By Bill Olson
Chief Mar­ket­ing Offi­cer at Unit­ed Ben­e­fit Advisors

CSuiteSome­one in the C‑Suite of a com­pa­ny gets sick. I’m not talk­ing about a cold or flu; I’m talk­ing about a major, pos­si­bly even ter­mi­nal, ill­ness. Depend­ing on the lev­el of sever­i­ty, what can the human resources depart­ment do to help com­mu­ni­cate this infor­ma­tion prop­er­ly to the company’s employees?

There will always be pri­va­cy con­cerns, but there are also require­ments with the Secu­ri­ties and Exchange Com­mis­sion (SEC) that man­date pub­licly trad­ed com­pa­nies to dis­close infor­ma­tion that may impact an investor’s deci­sion to buy or sell stock. A seri­ous ill­ness could be inter­pret­ed as some­thing that needs to be report­ed to the SEC. Oth­er than that, how much infor­ma­tion should a C‑Suite exec­u­tive share with HR, when should he or she share it, and should they dis­cuss any plans for a suc­ces­sor – either tem­po­rary or per­ma­nent? On the HR side, how much of this should they release to the rest of the company?

Based on an arti­cle on Human Resource Exec­u­tive Online titled, “Dis­clos­ing Ill­ness in the C‑Suite,” when han­dled cor­rect­ly, the dis­clo­sure of an executive’s ill­ness can do more than sat­is­fy SEC com­pli­ance. It can reas­sure employ­ees and investors that the com­pa­ny has a plan going for­ward, it can address impor­tant ques­tions, and it can stop the almost cer­tain spread of false rumors.

Shar­ing infor­ma­tion today is com­mon and rapid, which makes hid­ing a major ill­ness next to impos­si­ble. Rather than let­ting the company’s rumor mill dis­close the infor­ma­tion in a way that could be harm­ful to the exec­u­tive and his or her fam­i­ly, detri­men­tal to the com­pa­ny, and poten­tial­ly com­plete­ly false, it’s bet­ter to have it come direct­ly from a com­pa­ny rep­re­sen­ta­tive. Cur­rent exam­ples include Gold­man Sachs CEO and Chair­man Lloyd Blank­fein, who sent a memo to employ­ees and the SEC just one day after his lym­phoma diag­no­sis. Con­trast this with Apple CEO Steve Jobs who with­held his can­cer diag­no­sis for an entire year. The lat­ter exam­ple is cit­ed as a text­book case of how not to han­dle this. The “doom and gloom” spec­u­la­tion of what was hap­pen­ing to Jobs was ram­pant both inter­nal­ly at Apple and with investors.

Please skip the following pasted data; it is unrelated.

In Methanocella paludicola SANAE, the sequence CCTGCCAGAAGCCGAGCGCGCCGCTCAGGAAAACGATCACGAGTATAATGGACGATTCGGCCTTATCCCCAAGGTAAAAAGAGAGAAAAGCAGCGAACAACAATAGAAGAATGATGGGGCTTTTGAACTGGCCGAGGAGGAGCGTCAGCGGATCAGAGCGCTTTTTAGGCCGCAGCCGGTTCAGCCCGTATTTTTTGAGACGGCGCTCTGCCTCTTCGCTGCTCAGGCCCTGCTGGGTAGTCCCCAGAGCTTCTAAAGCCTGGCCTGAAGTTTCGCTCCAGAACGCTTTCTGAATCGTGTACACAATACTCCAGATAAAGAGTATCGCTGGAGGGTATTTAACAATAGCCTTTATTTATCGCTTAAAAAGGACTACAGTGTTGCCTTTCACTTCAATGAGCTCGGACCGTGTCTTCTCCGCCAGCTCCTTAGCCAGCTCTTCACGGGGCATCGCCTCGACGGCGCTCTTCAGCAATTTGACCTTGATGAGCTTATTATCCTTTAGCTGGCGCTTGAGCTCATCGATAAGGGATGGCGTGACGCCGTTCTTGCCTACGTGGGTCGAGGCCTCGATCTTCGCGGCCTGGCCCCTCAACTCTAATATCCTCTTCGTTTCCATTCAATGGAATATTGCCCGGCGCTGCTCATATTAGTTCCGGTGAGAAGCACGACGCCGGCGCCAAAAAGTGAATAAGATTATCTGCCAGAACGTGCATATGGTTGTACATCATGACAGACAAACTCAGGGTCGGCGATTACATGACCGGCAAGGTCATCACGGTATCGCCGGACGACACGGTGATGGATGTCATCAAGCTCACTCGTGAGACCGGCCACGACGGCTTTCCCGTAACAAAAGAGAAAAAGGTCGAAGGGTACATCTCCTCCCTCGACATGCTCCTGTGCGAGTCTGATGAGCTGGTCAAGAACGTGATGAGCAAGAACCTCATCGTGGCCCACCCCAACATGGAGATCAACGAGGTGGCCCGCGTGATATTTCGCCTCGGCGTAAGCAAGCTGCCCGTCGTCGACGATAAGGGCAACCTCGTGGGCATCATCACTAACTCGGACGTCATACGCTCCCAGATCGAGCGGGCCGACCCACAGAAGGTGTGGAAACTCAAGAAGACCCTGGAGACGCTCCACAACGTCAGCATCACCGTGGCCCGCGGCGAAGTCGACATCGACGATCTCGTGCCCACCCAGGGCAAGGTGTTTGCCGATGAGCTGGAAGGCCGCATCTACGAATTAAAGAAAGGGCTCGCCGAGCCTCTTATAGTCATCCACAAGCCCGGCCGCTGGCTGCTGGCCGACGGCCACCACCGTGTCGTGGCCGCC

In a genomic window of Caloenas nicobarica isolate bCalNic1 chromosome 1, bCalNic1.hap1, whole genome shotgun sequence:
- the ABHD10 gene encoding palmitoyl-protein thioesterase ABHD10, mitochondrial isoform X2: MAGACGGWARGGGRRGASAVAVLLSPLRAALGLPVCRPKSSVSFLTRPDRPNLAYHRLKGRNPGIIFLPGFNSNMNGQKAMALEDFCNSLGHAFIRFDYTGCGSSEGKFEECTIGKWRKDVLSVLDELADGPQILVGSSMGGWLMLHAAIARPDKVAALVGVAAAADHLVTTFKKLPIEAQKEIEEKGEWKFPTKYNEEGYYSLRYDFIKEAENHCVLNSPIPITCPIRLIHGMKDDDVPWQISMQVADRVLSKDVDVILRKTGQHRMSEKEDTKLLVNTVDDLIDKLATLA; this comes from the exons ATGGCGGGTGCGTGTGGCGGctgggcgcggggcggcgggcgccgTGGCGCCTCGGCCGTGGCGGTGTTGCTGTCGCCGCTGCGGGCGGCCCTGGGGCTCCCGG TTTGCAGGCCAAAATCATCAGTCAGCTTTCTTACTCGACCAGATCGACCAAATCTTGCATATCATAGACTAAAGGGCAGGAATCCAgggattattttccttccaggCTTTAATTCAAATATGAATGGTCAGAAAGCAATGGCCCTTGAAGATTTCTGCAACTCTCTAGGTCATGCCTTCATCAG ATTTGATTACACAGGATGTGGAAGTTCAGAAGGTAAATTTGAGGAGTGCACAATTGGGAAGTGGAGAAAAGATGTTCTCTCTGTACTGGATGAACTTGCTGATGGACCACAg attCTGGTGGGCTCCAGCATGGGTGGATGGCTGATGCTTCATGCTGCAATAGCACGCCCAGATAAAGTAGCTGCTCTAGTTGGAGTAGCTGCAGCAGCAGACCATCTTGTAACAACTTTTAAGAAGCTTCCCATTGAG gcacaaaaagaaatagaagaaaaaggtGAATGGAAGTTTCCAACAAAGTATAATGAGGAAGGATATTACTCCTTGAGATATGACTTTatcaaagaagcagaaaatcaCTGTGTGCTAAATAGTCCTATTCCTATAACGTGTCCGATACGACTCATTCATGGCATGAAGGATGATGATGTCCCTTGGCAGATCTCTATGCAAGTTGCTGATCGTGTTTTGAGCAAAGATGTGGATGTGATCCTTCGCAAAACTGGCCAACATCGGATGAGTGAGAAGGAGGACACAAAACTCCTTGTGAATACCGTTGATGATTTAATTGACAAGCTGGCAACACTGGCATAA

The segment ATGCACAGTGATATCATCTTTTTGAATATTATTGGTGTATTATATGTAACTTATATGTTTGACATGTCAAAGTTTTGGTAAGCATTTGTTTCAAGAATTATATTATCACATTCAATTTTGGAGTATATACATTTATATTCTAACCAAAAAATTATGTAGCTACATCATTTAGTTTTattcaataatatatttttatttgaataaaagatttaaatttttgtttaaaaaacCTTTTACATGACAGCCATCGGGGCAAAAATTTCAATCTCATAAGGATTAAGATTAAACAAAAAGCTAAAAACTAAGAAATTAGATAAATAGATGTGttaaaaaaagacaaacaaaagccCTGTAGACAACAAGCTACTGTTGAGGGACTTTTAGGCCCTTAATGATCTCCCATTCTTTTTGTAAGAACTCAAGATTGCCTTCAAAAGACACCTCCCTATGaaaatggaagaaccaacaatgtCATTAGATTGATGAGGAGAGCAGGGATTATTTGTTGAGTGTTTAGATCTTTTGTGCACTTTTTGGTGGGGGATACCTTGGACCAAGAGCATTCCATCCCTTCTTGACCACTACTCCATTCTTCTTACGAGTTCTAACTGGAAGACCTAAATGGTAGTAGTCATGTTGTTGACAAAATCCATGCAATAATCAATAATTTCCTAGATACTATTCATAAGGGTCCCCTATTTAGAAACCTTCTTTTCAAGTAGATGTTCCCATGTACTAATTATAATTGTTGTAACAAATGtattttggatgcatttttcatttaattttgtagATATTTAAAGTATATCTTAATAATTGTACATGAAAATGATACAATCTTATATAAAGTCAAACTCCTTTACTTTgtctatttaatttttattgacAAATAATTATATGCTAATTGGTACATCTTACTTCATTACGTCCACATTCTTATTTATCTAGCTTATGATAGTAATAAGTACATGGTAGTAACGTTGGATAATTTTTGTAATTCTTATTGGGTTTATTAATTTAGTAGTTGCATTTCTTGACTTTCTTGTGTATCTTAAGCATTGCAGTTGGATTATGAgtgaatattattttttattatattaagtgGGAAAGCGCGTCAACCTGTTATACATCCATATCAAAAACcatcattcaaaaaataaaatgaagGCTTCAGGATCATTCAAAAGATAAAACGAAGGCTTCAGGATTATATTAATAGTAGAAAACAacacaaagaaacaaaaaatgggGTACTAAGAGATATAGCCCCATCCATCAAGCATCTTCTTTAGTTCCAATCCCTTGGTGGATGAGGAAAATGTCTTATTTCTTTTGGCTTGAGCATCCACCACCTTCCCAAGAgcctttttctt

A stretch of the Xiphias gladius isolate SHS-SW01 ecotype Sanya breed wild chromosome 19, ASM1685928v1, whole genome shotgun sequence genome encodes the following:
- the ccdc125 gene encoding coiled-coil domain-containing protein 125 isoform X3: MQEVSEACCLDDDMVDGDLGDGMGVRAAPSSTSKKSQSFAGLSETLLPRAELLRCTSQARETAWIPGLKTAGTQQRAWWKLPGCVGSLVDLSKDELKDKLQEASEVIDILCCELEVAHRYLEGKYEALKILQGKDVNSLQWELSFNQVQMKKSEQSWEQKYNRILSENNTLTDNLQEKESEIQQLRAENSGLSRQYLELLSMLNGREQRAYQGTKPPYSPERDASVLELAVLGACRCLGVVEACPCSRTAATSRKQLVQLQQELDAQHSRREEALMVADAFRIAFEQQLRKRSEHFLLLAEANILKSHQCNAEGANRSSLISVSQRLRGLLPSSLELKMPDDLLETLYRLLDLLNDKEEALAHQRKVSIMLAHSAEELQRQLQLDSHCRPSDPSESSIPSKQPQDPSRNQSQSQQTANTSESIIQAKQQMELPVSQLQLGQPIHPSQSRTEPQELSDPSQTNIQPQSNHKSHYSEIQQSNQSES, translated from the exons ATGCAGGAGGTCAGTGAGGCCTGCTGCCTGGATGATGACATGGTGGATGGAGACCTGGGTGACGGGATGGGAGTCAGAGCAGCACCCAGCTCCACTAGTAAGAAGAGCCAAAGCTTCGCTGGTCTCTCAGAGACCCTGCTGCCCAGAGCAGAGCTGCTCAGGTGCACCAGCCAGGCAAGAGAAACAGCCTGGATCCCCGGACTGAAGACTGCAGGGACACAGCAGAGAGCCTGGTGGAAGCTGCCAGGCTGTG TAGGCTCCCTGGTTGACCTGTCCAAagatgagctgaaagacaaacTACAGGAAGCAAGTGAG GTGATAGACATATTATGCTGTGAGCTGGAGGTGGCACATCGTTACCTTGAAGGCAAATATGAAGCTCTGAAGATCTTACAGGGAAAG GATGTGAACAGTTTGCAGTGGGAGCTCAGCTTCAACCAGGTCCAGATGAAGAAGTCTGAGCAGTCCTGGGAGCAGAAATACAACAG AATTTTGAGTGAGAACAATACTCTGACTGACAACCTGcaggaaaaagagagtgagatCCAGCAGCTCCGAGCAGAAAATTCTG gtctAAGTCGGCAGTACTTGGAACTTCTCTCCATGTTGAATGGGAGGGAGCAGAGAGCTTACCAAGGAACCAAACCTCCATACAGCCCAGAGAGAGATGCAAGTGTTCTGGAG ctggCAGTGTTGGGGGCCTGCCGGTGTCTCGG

This type of spec­u­la­tion almost always leads to decreased employ­ee morale and pro­duc­tiv­i­ty, which is why HR should com­mu­ni­cate infor­ma­tion as quick­ly as pos­si­ble. That being said, it’s up to the C‑Suite exec­u­tive to deter­mine how much infor­ma­tion he or she wants to divulge. The role of HR is to com­mu­ni­cate how this is going to impact the company’s dai­ly oper­a­tions, whether some­one will be tem­porar­i­ly assum­ing those respon­si­bil­i­ties, and if the com­pa­ny has a suc­ces­sion plan in place if the exec­u­tive is not able to return to work.

Because this type of news can dis­rupt the oper­a­tions of a com­pa­ny, HR should con­tin­u­al­ly pro­vide updates and put them in a pos­i­tive light. As it states in the arti­cle, you can’t draft this type of plan, espe­cial­ly a plan of suc­ces­sion, after a crit­i­cal ill­ness diag­no­sis is announced. This is some­thing that must be thought of ahead of time in order to avoid the tur­bu­lent aspect it can pro­duce. Regard­less of this, HR also needs to empha­size the seri­ous­ness of the issue and that it must be han­dled with respect, sen­si­tiv­i­ty, and professionalism.

Hope­ful­ly, an HR depart­ment will nev­er have to deal with this unfor­tu­nate expe­ri­ence. Strik­ing a bal­ance between the C‑Suite executive’s pri­va­cy and every­one else’s need to know may be one of the most dif­fi­cult things an HR depart­ment can face. This is why plan­ning ahead can often pro­vide that lev­el of con­fi­dence dur­ing this time of cor­po­rate instability.

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